Trump Can't Justify Unconstitutional Bans with 'Bare Desire' to Harm Politically Unpopular Groups: Expert

Article ID: 684440

Released: 1-Nov-2017 5:05 PM EDT

Source Newsroom: Northwestern University

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  • Credit: Northwestern University

    Brian Mustanski

  • Credit: Northwestern University

    Andrew Kopelman

  • Credit: Northwestern University

    Michael Allen

Newswise — EVANSTON, Ill. --- A federal judge on Monday blocked President Donald Trump’s policy that banned transgender people from serving in the military. She ruled the policy was likely unconstitutional. Northwestern University professors Michael Allen, Andrew Koppelman and Brian Mustanksi are available for comment.

Andrew Koppelman is the John Paul Stevens Professor of Law at Northwestern Pritzker School of Law and professor of political science and a constitutional law scholar. He is the author of “The Tough Luck Constitution and the Assault on Health Care Reform” (Oxford University Press, 2013).  He can be reached at or 312.503.8431 (office).

Quote from Professor Koppelman
“It’s been settled law for decades that government action can’t be justified by a bare desire to harm a politically unpopular group. We now have for the first time a President who is dumb enough to announce his unconstitutional purposes when he enacts policies. Of course the courts slap him down. It remains to be seen whether the man is capable of learning.”

Michael Allen is an associate professor of history in the Weinberg College of Arts and Sciences at Northwestern. He is a historian of the United States in the 20th century who researches the politics of U.S. foreign policy. His first book “Until The Last Man Comes Home: POWs, MIAs, and the Unending Vietnam War” (University of North Carolina Press, 2009) examined the politics of loss that emerged from American defeat in the Vietnam Wars through a history of the POW/MIA movement. Contact: or 847.467.3979 (office); 847.999.8571 (cell)

Quote from Professor Allen
“Trump cites the standard arguments that have always been made against inclusion in the armed forces. I find such arguments no more applicable or persuasive in this instance than when they were put forth as grounds for the segregation of the armed forces and the restriction of most African-American troops to non-combat and non-officer roles prior to 1948, when they were used to prevent gays and lesbians from serving openly in the military prior to 2010, or when they were used to restrict women to non-combat roles until recently.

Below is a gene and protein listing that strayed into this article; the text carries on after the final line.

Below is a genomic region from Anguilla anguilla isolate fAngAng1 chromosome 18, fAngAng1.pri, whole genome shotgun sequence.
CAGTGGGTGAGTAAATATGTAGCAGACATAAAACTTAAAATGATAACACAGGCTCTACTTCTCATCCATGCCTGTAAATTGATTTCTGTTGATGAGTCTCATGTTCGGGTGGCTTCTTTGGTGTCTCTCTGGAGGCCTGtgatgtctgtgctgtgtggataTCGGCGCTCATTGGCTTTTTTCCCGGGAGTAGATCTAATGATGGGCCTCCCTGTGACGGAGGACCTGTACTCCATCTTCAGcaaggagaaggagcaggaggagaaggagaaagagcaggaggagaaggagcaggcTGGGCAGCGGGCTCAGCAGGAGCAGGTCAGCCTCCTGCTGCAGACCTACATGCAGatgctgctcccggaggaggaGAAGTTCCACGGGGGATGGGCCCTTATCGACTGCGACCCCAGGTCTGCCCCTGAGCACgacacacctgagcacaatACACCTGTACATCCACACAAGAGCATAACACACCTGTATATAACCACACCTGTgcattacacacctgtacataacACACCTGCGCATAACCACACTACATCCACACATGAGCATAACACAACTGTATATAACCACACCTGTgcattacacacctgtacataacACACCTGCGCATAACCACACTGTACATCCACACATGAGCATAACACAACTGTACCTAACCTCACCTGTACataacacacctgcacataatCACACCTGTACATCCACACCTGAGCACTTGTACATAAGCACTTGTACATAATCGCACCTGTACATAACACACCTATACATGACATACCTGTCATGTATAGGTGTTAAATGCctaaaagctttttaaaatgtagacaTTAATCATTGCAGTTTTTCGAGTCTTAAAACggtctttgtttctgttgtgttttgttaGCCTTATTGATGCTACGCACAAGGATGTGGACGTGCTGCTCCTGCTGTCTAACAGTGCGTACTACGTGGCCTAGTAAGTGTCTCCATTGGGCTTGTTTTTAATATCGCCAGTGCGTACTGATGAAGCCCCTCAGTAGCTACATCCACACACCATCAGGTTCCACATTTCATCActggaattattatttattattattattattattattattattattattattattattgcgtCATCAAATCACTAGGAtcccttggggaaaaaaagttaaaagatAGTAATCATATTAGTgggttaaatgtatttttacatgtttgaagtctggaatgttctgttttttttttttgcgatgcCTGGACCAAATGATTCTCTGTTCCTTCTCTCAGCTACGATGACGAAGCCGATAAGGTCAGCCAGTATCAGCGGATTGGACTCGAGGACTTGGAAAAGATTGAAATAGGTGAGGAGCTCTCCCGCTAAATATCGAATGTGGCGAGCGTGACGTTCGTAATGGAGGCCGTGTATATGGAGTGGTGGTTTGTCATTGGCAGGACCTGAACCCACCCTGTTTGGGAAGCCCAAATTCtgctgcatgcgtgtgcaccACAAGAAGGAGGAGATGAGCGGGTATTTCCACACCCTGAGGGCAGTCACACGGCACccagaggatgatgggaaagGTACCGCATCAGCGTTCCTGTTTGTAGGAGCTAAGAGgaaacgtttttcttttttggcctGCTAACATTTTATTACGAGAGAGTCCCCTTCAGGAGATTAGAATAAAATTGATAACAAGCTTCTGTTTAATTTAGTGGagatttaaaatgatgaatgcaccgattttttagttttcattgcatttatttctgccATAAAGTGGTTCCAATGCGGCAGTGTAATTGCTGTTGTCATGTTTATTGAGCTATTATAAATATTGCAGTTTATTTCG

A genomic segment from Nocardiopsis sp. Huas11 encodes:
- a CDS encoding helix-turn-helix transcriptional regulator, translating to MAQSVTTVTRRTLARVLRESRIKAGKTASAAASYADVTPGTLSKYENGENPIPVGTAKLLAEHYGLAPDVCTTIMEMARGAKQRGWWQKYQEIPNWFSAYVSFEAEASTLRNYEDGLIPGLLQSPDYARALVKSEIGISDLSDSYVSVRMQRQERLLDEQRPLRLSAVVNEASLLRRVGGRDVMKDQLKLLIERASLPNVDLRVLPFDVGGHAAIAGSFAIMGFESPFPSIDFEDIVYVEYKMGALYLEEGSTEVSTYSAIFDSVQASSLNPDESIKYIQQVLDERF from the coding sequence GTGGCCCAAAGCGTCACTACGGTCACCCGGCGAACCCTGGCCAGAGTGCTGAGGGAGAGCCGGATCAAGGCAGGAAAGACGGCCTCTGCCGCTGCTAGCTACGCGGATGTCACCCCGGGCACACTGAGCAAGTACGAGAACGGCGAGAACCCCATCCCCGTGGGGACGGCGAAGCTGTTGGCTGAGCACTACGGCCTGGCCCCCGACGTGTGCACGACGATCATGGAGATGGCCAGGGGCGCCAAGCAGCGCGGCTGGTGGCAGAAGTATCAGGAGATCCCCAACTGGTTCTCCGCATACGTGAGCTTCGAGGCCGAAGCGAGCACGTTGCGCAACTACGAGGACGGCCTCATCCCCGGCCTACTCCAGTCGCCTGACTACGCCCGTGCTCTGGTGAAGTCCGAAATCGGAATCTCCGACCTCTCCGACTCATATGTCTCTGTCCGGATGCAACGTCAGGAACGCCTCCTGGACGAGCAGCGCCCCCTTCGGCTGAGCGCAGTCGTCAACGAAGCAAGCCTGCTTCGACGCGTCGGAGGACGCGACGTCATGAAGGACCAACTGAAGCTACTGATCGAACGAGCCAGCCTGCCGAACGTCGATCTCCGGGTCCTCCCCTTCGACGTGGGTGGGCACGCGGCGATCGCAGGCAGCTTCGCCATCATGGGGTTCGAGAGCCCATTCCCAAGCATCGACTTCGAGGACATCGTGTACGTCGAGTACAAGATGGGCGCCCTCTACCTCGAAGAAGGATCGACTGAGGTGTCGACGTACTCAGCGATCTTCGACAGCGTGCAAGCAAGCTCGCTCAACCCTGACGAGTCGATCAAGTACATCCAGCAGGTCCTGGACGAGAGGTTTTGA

“In each case, discriminatory limits on who could serve their country and how they could serve reduced the nation’s military capacity, divided the American people and diminished their support for the nation’s military endeavors, and tarnished the nation’s moral authority in the world.”

Brian Mustanski is the director for the Institute for Sexual and Gender Minority Health and Wellbeing (ISGMH), and a professor of medical social sciences in the Feinberg School of Medicine. Mustanski focuses on the mental and behavioral health of lesbian, gay, bisexual and transgender individuals, with a focus on youth. Mustanksi was listed as one of the #Pride30 on 2017 NBC News Out list.
Contact: 312.503.5421 (office) or

Quote from Professor Mustanski
“In my 15 years of studying LGBT health, research has shown that discriminatory policies designed to prevent sexual and gender minority people from full participation in society negatively impacts their mental and physical health.

“Alternatively, policies that support the equality of LGBT people have been shown to not only benefit the LGBT community but also the general population.

“The cost of healthcare was originally cited as a reason behind the policy. However, research shows that healthcare costs for transgender people are similar to those of the general population. The exception is for transgender service members who seek gender-transition related healthcare, which could add up to a very small approximately 0.2 percent increase in military health care expenditures. Inversely, the cost of providing care up front helps prevent future healthcare costs amassed by mental and physical health problems that may arise from lack of care. Research on the U.S. military has shown that similar policy changes that allowed gay and lesbian personnel to serve openly in the U.S. military have had no significant effect on unit cohesion, operational effectiveness or readiness.”


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